Pet-Proof Your Yard
The colorful spring flowers blooming around town may inspire you to do a little gardening of your own. But before you grab those gloves and dig in, check out these tips to keep your yard pet-friendly.
Lay off the chemical pesticides, especially those meant for rodents, slugs and snails. The flavoring used to attract pests can also lure in unsuspecting pets.
Remove mushrooms from your yard promptly. Some are dangerous and some are harmless, but don’t let your pet be the one to find out.
If you suspect your pet ate something hazardous, call your vet, emergency animal hospital or pet poison control immediately. Choose your blooms wisely. Several common plants can poison pets, including azaleas, chrysanthemums, cyclamens, daffodils, hyacinths, oleanders, philodendrons, lilies of the valley, morning glories, mother-in-law plants, sago palms and tulips.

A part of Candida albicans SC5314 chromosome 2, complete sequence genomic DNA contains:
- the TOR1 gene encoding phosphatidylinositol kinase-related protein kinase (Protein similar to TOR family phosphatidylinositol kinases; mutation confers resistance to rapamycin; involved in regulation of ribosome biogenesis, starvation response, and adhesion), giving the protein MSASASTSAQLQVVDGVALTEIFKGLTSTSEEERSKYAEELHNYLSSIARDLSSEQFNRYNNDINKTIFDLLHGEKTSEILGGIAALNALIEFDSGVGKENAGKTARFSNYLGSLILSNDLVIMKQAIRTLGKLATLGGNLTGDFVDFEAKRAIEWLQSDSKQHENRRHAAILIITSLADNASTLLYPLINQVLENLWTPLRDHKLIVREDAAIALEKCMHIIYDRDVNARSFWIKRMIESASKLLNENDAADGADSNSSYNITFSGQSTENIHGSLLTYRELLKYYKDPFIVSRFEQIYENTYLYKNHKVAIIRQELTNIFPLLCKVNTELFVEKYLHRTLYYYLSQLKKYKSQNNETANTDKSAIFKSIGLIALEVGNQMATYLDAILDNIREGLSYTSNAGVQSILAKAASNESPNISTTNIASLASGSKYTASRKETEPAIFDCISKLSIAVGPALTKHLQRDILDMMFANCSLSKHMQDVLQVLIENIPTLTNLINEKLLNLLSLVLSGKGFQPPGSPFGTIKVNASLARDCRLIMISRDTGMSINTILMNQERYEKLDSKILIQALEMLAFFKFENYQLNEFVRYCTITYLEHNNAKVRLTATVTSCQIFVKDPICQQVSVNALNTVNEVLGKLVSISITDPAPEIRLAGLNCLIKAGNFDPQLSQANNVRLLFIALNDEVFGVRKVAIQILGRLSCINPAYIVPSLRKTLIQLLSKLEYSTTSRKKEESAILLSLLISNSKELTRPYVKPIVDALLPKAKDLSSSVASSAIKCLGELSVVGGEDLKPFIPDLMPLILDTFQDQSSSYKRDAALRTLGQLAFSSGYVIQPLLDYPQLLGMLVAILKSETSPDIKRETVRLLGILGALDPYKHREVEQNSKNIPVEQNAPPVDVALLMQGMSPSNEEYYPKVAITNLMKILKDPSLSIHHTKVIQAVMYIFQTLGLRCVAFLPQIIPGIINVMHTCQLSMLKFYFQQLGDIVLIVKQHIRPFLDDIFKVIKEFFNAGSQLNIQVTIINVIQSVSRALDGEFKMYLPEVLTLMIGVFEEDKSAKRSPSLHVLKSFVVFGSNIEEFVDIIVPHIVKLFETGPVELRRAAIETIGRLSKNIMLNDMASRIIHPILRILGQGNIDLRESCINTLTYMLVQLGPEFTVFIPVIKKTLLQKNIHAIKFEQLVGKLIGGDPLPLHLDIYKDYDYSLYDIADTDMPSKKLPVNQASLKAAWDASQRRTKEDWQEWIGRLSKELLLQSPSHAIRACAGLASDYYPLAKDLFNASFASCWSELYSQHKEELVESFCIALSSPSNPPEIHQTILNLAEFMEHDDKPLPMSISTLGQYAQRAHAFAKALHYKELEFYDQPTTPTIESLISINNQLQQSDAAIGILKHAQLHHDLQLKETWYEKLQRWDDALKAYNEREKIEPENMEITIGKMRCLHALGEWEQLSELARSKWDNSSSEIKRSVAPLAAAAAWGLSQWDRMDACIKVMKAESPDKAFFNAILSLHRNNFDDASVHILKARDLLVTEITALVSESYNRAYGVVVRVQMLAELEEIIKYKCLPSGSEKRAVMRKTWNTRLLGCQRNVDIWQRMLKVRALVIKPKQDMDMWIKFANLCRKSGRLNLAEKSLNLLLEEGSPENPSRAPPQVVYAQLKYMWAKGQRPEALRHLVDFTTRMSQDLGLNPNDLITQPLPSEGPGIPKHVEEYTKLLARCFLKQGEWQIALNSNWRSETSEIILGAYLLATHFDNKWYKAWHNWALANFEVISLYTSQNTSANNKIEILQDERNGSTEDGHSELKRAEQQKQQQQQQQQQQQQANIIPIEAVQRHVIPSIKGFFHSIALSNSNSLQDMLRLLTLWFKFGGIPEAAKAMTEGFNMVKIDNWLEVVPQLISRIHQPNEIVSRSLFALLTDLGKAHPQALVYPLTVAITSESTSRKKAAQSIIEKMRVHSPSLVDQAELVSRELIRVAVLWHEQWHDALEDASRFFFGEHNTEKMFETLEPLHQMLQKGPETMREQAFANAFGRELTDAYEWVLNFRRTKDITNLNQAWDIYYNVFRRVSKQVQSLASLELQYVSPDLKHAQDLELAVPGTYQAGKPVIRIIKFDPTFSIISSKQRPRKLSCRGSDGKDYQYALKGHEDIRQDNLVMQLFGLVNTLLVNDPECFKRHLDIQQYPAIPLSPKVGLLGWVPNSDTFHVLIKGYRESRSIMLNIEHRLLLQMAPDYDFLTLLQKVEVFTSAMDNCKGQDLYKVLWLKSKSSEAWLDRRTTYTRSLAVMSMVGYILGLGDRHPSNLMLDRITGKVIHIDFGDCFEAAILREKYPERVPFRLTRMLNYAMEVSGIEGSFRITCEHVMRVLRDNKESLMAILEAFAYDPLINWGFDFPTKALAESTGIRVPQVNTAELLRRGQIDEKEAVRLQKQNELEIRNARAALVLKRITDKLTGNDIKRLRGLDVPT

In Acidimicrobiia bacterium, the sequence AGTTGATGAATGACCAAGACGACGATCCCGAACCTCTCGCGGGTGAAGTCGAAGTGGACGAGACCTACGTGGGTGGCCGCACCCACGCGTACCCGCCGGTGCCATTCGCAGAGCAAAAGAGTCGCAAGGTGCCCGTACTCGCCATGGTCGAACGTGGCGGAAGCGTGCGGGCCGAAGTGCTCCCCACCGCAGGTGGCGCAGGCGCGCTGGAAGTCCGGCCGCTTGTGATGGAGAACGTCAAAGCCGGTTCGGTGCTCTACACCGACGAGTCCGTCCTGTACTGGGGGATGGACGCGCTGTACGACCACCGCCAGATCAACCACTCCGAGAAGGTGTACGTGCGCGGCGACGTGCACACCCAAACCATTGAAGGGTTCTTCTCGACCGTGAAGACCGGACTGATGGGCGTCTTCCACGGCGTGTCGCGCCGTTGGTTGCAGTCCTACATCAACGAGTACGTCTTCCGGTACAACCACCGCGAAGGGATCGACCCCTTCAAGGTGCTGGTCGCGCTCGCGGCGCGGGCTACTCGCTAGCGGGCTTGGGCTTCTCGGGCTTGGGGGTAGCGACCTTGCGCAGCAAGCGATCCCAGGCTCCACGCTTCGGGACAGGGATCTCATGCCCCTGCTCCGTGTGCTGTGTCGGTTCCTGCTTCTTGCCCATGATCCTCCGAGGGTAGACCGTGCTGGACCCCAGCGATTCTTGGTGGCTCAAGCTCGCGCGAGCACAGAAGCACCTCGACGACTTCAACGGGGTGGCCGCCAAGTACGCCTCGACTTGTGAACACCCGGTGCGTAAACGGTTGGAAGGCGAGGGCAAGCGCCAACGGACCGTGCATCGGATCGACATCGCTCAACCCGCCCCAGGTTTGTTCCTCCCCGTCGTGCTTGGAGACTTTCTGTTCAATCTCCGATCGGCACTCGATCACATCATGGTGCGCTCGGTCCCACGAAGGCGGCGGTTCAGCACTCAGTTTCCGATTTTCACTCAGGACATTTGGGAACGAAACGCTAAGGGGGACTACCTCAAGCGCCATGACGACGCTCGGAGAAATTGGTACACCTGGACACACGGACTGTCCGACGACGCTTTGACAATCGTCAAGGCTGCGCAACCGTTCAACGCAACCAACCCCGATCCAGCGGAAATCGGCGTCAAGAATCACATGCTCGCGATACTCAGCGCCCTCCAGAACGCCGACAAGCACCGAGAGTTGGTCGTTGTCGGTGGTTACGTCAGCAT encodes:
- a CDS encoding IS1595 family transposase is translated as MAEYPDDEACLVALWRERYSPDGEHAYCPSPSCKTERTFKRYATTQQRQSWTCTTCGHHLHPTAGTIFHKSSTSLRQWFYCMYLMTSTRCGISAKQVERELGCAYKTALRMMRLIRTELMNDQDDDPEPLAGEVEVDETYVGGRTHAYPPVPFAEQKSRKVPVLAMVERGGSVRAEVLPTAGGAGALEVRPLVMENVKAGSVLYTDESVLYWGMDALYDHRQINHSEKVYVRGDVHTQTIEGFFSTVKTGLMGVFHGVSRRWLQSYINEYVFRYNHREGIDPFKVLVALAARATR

A full list can be found on the ASPCA’s toxic and nontoxic plant website.
sweet but toxic
Lilies are lovely, but Asiatic, day, Easter, tiger and Japanese show lilies can be deadly, especially to cats. Calla, peace and Peruvian lilies are less dangerous but can still cause irritation if eaten.
Published: June 17, 2020